Do you remember who taught you what you know?

Memory has several virtues. It let us store information, remember events, avoid repeating errors and if it’s properly handled we can check our evolution.  Human beings’ point of view inevitably varies over time. Our sight of the world is not the same at puberty as in adulthood and we are amazed at the difference when we become «older» adults.

Generally speaking, we can say that there is no item that escapes the previous description. Taekwon-Do being part of many people’s lives, it is necessary to understand that growth within the Art requires the use of memory. All knowledge is evolutionary. This truth is checked over time. That is why we must not rush the grades.

Each grade requests maturation as a catapult to access the next level. Of course, there are some whose greed leads them to ignore such a process, considering it unnecessary. Without memory, you will never be aware of your evolution because you will have forgotten the details that made your growth possible. Without memory, you are prone to repeat errors.

As they say, no one was born knowing. Since this is an unquestionable truth, it is necessary to remember those who have taught us, because they made our evolution possible. Nowadays, training bypasses the place of those who teach, who instruct. As the sports side has prevailed, the Instructor has become a coach. Taekwon-Do’s capacity comes from an Instructor, who transfers to his student the knowledge he needs to get a better management of his self-defense. A coach establishes the necessary steps for that student, to acquire the rhythm demanded by the sport. These two facets are sometimes combined in the same person. Instruction requires knowing the Art and the student (his/her fortitudes and weaknesses) in order to give him what he needs. Coaching requires that the student already know. You can’t train someone who doesn’t know.

Therefore the Instructor teaches what the student doesn’t know and the coach puts sports rhythm to the knowledge already incorporated and taught by the Instructor. The student owes those who have taught him what he knows. When this doesn’t happen, the word ingratitude tarnishes the action.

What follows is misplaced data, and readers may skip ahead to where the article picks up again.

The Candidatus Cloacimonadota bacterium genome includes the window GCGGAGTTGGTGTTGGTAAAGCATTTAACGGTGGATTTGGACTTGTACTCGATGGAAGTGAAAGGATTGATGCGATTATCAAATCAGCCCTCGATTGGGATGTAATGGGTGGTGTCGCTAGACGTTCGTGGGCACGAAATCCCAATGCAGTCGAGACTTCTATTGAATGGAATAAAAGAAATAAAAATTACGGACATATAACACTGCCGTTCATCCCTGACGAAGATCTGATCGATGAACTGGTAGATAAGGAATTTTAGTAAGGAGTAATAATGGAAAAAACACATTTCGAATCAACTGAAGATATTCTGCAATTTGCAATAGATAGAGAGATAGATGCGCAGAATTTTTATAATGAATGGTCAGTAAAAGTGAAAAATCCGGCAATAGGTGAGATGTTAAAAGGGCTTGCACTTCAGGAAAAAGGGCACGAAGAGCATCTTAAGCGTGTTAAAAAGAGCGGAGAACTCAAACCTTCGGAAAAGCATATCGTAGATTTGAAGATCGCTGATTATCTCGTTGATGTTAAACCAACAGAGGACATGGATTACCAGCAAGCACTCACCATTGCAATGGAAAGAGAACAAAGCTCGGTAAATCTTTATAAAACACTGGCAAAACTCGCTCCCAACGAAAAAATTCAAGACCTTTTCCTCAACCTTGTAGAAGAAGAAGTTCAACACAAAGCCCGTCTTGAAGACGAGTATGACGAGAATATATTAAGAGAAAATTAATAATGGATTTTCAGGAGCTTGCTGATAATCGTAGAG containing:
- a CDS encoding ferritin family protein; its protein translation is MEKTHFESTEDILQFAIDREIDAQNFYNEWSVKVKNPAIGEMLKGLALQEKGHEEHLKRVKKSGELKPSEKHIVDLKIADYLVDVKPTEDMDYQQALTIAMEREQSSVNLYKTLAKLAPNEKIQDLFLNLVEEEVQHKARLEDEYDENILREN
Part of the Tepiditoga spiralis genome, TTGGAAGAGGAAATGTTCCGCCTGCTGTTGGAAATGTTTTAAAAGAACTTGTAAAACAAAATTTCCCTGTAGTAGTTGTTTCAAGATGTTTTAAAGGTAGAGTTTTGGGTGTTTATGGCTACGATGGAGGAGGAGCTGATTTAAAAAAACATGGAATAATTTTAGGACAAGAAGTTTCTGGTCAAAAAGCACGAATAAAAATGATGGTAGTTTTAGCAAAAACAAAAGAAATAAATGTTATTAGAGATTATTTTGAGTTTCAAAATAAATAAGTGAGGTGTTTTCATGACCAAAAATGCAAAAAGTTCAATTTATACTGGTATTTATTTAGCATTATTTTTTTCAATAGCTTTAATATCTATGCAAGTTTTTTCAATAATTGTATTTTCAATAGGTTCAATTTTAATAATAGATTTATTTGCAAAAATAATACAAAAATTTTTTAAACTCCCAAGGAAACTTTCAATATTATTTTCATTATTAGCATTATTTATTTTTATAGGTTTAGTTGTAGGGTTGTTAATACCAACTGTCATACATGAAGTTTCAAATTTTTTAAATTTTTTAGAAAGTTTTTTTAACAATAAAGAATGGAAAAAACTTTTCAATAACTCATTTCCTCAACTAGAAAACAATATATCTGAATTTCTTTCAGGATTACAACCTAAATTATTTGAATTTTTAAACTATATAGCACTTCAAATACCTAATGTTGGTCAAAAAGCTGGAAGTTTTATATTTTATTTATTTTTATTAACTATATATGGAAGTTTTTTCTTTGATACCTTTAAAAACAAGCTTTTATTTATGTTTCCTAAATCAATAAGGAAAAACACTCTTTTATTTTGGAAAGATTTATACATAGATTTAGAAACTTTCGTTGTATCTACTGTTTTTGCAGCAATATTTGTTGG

Confusing the Instructor with the trainer or coach is common currency. As I said, sometimes both tasks are combined in the same person, however, and when this is not the case the student should not be unaware of who has taught him what he knows. In Taekwon-Do, no one is self-taught. Whoever thinks this way will be recompensed accordingly.

Regardless of how many years a student was with an Instructor, it’s very common for some students to say «I was training with fulano or zutano» without giving to the Instructor the recognition he deserves. In other words, they didn’t learn from them, they only were in the class, without understanding that no one took them there at gunpoint, they went there to learn and by their own decisions. Every Instructor gives his best when he teaches. Please acknowledge them and recognize that you have knowledge because of them.

It should be clarified here that I am referring to the student’s regular Instructor (direct Instructor) and not to those who give a seminar or course. The latter are only those that set the general parameters to follow. The student owes his knowledge and the implementation of it to his regular Instructor and not to those who give an occasional course. Memory is not only necessary to evolve but also to recognize.

 

If you want to read the virtual Reflections book written by SGM Ricardo Desimone, just go to the link below

https://drive.google.com/drive/folders/1n8_5_z3Q1VZyPABp2Mu7t-KtFrWO3GUK?usp=shari

 

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